The MiniTiouner hardware, designed by Jean-Pierre F6DZP, is a DVB-S/S2 USB receiver card and measurement tool that works with the software "Minitioune".
Original schematics are here : http://www.vivadatv.org/viewtopic.php?f=80&t=366
The Minitiouner hardware is designed for home construction and consists of the 3 main components described on this wiki page.
How do I get started?
To build the unit you need to buy the following from the MiniTiouner category in the BATC shop
- The ready programmed USB interface.
- The version 2 main PCB.
- The Serit tuner covering 143 - 2450 MHz
- The hard to find MCP1826 1v regulator.
All other components such as Rs and Cs are available from normal suppliers and the 5v switched regulator module is available from ebay.
A parts list for the version 2 PCB is available on the V2 wiki page and can be used to order all other parts directly from Digikey.
Total project cost using new parts and including a nice Hammond enclosure is around £85.
New builders should go to this MiniTiouner hardware Version 2 wiki page for more details, part list and construction tips.
MiniTiouner main PCB
There are 2 variants of the MiniTiouner main PCB which contains the power supply components for the 5, 3.3 and 1 volt rails.
Version 2 - April 2017 onwards
As from April 2017 ONLY the version 2 PCB designed by Mike G0MJW is available from the BATC - new builders should use this version which takes the wide coverage Serit Tuner enabling coverage from 140 - 2500 MHz without any external upconverters.
Version 1 - before Feb 2017
Version 1 was the original PCB designed by Brian G4EWJ and sold in the BATC shop until early 2017 - this board is no longer available and new builders should only read the version 2 build documentation.
See this MiniTiouner hardware Version 1 wiki page for details.
The MiniTioune receive hardware is connected to a Windows PC running the MinITiouner software over a standard USB 2.0 port.
The pre-programmed USB module available from the BATC shop acts as a 2 channel USB converter between the PC USB port and the NIM. One channel is used for control and monitoring and the other carries the Transport stream data from the NIM.
If you buy a USB module from another source (not the BATC Shop) and need to program it, the instructions are here http://www.vivadatv.org/viewtopic.php?f=80&t=379.
Note - some people have noticed what appears to be a solder short between 2 pins on the IC on the USB module - see below - this is perfectly normal.
The NIM or Network interface module is the little metal box found inside Satellite Receivers (also called the tuner) and typically contains 2 chips : the Zero Tuner and the Demodulator. RF Signal is sent to the antenna connector "RF input", it is amplified by a transistor "booster", the zero tuner selects the frequency asked and the demodulator extracts the data (Transport Stream) that goes outside the NIM on a digital parallel output.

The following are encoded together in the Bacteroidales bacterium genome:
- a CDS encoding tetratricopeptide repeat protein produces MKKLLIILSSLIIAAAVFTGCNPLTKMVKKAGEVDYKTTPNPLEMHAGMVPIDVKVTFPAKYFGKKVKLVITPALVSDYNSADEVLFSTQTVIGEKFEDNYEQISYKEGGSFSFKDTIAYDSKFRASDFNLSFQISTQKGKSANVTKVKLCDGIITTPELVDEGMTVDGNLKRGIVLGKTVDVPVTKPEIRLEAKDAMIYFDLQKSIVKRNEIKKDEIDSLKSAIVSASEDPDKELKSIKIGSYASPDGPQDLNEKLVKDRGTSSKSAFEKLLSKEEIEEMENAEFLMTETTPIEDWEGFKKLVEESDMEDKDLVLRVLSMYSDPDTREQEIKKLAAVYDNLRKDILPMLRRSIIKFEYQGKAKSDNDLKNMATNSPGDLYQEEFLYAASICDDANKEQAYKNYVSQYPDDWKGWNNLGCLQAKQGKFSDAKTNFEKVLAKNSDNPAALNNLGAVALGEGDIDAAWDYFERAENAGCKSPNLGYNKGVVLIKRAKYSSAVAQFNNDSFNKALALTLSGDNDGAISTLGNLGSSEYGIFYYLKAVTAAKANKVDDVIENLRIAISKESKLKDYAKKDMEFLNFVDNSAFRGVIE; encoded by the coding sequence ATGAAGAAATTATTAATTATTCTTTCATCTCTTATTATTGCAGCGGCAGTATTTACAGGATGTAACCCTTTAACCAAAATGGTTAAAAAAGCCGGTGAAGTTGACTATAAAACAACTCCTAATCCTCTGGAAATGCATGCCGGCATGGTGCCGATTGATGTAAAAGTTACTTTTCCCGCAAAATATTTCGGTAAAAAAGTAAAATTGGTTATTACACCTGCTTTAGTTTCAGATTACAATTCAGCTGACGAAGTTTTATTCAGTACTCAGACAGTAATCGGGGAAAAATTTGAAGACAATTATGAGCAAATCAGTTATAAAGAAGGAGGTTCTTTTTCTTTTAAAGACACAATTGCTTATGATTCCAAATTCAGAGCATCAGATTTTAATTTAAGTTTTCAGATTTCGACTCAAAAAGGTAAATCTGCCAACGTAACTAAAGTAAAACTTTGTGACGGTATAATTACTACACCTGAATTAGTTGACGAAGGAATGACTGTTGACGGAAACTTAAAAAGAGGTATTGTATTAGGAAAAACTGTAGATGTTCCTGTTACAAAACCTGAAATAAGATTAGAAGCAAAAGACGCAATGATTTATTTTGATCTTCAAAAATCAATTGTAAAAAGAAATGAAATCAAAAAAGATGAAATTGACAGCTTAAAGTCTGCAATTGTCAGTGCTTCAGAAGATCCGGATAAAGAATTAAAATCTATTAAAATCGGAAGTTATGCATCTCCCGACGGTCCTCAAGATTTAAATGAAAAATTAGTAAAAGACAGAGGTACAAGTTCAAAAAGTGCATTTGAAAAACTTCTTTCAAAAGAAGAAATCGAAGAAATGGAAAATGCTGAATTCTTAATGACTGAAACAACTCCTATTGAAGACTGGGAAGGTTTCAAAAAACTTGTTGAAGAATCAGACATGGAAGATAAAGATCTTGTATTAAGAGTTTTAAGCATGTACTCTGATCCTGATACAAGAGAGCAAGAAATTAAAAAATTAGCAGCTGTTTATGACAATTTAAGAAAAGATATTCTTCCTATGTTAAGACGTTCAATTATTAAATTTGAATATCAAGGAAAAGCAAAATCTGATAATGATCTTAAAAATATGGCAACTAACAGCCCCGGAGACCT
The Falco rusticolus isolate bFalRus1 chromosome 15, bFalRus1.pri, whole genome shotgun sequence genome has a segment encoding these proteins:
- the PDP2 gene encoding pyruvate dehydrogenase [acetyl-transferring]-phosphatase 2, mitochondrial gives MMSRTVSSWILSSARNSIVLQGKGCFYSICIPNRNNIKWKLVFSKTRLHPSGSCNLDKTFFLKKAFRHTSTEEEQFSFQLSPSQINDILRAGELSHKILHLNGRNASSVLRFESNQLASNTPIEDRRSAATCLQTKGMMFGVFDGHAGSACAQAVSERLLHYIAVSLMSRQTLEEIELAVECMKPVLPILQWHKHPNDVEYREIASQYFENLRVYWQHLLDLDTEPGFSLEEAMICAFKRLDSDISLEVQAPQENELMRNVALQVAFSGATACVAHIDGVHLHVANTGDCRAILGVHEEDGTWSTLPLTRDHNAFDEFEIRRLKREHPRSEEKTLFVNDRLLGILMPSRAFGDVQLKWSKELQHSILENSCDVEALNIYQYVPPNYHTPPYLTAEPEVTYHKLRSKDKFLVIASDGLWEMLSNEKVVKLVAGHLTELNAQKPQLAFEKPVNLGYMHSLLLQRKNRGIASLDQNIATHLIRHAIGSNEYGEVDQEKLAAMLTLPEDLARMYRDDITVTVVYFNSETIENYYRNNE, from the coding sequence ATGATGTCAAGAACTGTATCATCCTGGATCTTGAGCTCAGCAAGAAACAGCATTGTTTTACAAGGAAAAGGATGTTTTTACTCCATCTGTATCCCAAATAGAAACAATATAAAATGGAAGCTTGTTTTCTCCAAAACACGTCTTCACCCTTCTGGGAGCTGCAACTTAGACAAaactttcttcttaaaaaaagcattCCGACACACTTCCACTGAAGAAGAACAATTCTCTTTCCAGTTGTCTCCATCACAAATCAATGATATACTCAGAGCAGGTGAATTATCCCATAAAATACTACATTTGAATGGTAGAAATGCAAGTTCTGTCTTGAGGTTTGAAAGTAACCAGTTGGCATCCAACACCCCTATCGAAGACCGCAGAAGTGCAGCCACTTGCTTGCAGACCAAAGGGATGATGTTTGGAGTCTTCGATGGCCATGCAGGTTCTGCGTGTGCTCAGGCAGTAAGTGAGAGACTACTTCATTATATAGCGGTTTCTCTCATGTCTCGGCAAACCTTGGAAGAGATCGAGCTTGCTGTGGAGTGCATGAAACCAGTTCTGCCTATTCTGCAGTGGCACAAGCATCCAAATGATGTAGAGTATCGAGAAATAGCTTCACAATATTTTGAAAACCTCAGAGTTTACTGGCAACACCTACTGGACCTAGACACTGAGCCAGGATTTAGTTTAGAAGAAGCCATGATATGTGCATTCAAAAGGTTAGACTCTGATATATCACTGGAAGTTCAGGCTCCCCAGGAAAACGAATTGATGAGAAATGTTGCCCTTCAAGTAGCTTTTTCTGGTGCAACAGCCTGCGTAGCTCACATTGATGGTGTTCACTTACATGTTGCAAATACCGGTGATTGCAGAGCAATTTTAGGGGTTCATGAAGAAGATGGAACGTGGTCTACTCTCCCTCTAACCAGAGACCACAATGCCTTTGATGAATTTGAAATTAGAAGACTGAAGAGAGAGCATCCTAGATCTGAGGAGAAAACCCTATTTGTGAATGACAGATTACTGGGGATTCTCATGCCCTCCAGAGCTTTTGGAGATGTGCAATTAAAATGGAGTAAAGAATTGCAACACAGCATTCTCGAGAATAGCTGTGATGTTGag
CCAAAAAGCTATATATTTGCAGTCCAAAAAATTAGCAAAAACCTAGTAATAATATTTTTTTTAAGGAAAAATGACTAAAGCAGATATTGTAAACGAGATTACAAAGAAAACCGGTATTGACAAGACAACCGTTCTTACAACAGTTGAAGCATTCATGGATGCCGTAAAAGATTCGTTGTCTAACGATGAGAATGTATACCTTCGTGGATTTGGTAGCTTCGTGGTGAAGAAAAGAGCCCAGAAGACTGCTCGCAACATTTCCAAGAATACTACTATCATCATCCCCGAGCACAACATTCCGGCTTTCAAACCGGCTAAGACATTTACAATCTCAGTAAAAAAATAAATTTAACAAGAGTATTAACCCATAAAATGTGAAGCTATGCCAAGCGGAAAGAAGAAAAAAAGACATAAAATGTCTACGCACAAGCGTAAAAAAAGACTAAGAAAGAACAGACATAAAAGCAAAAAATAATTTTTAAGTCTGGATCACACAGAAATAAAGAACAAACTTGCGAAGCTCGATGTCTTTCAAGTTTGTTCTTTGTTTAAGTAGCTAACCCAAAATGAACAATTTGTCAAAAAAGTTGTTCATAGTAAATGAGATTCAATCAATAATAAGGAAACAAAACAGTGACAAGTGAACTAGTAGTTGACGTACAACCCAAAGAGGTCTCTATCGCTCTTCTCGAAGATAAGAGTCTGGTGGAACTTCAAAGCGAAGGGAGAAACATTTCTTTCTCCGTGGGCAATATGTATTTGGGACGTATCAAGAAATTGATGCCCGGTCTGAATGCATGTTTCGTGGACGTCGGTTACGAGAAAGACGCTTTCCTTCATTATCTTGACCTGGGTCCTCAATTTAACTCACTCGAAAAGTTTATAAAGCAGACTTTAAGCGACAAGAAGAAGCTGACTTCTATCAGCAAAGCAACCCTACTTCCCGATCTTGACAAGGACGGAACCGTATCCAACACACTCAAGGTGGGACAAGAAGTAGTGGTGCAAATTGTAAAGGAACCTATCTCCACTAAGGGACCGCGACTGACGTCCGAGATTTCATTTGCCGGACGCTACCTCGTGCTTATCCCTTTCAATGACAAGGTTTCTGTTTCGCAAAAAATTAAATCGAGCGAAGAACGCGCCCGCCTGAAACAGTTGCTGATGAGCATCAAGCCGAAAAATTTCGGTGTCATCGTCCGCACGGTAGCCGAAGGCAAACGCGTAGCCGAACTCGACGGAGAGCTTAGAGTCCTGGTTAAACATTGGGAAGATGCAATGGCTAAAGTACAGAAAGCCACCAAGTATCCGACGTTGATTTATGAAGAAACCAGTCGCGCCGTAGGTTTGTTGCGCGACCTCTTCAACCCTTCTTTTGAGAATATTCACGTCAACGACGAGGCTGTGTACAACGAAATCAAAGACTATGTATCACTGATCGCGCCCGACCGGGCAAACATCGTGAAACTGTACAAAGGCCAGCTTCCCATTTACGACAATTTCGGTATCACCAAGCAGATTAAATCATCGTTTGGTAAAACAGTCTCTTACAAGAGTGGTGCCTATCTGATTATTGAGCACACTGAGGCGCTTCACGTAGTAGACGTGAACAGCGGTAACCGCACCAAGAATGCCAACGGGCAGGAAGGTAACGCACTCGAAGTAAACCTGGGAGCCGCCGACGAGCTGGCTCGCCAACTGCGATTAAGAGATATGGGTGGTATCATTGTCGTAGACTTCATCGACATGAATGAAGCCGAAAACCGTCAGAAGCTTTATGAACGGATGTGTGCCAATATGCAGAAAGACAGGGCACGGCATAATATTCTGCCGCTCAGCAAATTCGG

The BATC shop used to sell a Sharp and Eardetek NIM with frequency coverage from 650 MHz through to 2600 MHz and so need an upconverter to receive 146 and 437 MHz. As of February 2017 the Sharp and Samsung tuners are no longer available and the project now uses a NIM tuner from Serit which covers from 143.75 MHz right through to 2450 MHz without the need for any upconverters.
This extended frequency coverage gives greater flexibility and means up converters from the VHF and UHF bands are not required and enables the 10 GHz band, including Es'HailSat-2 down link, to be received on a standard domestic PLL LNB. This makes building a receiver for 146 or 437 much easier, although you will need a pre-amp followed by lots of filtering for each band - take a look at the picture on this page if you want to know why!
However, due to a different pinouts from the Sharp NIM, the Serit NIM tuner will also need a simple adapter board to enable it to be plugged in to the Version 1 MiniTiouner hardware - Brian G4EWJ has designed a board and these are available from the BATC shop. The adapter board and the Serit FTS4335 NIM tuner are available from the BATC shop.
Note: You only require the adaptor PCB if you are upgrading existing MiniTiouner hardware to include the Serit tuner. Check this page to work out if you should upgrade.
Fitting a lock detector
When Minitiouner is used at repeater site a lock detector is required to tell the repeater logic when a signal is being received. Several designs based around the NE567 have been used but the simplest and most reliable is from Robin, G8DRK.
The 22kHz from the tuner is coming from a 3.3V port which is normally zero volts. When it outputs the 22kHz tone it does it by pulsing up to +3.3 volts with a 50% duty cycle. So we can simply smooth that and get about 1.6 volts - more than enough to turn a transistor on.
This circuit should drive most small 12 volt "signal" relays. If relay needs more than 90mA consider using a smaller one or try a beefier transistor but with a gain of at least 100.
This following circuit provides a 5-volt TTL output when the 22 kHz tone is present:
In both circuits the green LED functions as a Lock-LED, as long as you set "22kHz_switch=2" in the MiniTioune.ini file.